The golden new Era of the 1990s has been welcomed and praised by many observers. But I'm afraid a different type of new era is arriving-a dangerous one- heralding the end of 30 years of fiat money. If so, it's a serious matter that deserves close attention by Congress.

There's nothing to fear from globalism, free trade and a single worldwide currency. But a globalism where free trade is competitively subsidized by each nation, a continuous trade war is dictated by the WTO, and the single currency is pure fiat, fear is justified. That type of globalism is destined to collapse into economic despair, inflationism and protectionism, and managed by resurgent militant nationalism.

Efforts to achieve peaceful globalist goals are quickly abandoned when the standard of living drops, unemployment rises, stock markets crash and artificially high wages are challenged by market forces. When tight budgets threaten spending cuts, cries for expanding the welfare state drown out any expression of concern for rising deficits.

The effort in recent decades to unify government surveillance over all world trade and international financial transactions through the UN, IMF, World Bank, WTO, ICC, the OECD, and the Bank of International Settlements can never substitute for a peaceful world based on true free trade, freedom of movement, a single but sound market currency, and voluntary contracts with private property rights.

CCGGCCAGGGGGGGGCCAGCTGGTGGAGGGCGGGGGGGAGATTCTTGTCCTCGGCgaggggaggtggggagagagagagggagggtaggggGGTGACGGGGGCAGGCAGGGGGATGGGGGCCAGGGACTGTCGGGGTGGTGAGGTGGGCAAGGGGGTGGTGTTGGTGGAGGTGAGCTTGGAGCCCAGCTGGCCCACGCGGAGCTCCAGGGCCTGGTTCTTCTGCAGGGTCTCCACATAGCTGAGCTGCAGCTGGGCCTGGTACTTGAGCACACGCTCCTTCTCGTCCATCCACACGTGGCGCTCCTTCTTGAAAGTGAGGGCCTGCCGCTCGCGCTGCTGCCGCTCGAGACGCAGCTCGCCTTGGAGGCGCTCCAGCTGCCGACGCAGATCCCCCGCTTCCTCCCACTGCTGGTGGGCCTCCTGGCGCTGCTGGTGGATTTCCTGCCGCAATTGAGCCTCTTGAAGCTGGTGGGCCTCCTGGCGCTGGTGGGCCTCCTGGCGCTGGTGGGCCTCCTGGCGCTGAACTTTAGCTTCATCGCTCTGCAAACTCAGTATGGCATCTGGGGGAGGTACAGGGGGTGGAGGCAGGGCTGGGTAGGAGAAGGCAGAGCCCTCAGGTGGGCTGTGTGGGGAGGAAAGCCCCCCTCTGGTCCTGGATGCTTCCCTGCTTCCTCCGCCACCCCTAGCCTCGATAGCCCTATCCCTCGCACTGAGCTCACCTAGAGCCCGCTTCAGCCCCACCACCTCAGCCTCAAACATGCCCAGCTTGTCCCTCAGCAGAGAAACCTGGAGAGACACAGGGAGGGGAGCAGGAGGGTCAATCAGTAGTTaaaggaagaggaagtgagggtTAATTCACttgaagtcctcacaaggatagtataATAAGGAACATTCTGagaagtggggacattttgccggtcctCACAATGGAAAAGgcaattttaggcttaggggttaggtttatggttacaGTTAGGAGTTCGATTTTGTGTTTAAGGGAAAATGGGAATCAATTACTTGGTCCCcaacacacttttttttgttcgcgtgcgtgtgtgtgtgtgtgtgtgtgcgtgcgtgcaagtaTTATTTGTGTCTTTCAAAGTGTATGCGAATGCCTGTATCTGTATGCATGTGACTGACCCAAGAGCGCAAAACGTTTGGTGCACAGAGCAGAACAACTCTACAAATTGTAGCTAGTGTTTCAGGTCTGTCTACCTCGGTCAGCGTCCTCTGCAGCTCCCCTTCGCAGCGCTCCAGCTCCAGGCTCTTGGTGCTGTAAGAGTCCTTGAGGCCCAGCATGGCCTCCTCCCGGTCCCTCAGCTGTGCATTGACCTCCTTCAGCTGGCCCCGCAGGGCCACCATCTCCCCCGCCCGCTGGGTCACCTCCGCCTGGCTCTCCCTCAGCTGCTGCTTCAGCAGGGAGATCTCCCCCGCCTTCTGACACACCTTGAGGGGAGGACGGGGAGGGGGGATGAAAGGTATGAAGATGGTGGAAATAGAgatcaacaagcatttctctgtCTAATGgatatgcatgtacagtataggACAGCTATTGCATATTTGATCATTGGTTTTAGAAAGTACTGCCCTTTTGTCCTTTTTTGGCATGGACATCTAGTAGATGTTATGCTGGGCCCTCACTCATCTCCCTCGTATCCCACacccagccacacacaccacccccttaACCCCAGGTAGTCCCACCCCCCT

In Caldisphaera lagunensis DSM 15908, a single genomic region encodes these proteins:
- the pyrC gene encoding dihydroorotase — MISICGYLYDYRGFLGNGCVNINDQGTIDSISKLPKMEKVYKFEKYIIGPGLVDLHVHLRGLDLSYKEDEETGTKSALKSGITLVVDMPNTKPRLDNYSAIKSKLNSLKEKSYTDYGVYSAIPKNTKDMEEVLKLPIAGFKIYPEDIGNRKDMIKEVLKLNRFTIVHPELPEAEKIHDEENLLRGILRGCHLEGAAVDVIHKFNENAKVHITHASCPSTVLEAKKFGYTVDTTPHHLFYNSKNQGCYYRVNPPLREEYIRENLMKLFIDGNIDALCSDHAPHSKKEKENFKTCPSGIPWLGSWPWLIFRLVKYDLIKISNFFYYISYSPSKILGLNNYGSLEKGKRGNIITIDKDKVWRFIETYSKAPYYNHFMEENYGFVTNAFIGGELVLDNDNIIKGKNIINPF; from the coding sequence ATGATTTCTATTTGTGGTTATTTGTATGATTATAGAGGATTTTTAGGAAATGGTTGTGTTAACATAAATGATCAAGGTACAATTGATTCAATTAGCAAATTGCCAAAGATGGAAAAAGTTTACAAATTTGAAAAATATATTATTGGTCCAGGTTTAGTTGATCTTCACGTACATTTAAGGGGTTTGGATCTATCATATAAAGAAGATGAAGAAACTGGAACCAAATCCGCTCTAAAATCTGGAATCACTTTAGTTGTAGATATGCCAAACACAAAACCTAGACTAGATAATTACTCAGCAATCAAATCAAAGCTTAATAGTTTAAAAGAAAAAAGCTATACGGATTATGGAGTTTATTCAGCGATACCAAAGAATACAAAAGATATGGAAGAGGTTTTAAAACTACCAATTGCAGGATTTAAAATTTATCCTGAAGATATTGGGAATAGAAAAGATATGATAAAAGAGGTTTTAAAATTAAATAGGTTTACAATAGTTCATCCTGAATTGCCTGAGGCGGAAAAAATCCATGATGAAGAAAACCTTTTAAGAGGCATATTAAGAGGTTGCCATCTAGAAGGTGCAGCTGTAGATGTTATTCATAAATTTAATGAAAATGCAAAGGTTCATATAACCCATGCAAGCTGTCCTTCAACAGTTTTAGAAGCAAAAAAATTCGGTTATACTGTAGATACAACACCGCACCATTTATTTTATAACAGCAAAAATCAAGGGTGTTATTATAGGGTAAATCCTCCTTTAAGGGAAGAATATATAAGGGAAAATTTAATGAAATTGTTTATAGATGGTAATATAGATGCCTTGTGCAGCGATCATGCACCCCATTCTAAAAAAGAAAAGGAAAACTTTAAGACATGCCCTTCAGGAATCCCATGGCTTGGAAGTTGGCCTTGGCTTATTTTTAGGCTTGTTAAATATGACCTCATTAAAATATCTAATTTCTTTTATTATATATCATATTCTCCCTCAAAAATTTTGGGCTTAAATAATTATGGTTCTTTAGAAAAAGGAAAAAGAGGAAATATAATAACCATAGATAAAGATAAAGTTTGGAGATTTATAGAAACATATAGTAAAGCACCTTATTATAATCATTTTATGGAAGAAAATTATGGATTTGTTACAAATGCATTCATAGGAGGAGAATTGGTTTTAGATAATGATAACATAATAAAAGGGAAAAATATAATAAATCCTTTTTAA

Great emphasis in the last six years has been placed on so-called productivity increases that gave us the new-era economy. Its defenders proclaimed that a new paradigm had arrived. Though productivity increases have surely helped our economy, many astute observers have challenged the extent to which improvements in productivity have actually given us a distinctly unique new era. A case can be made that the great surge in new technology of the 1920's far surpassed the current age of fast computers, and we all know what happened in after 1929.

A truly new era may well be upon us-but one quite different than what is generally accepted today.

The biggest error in interpreting today's events is totally ignoring how monetary policy in a fiat system affects the entire economy.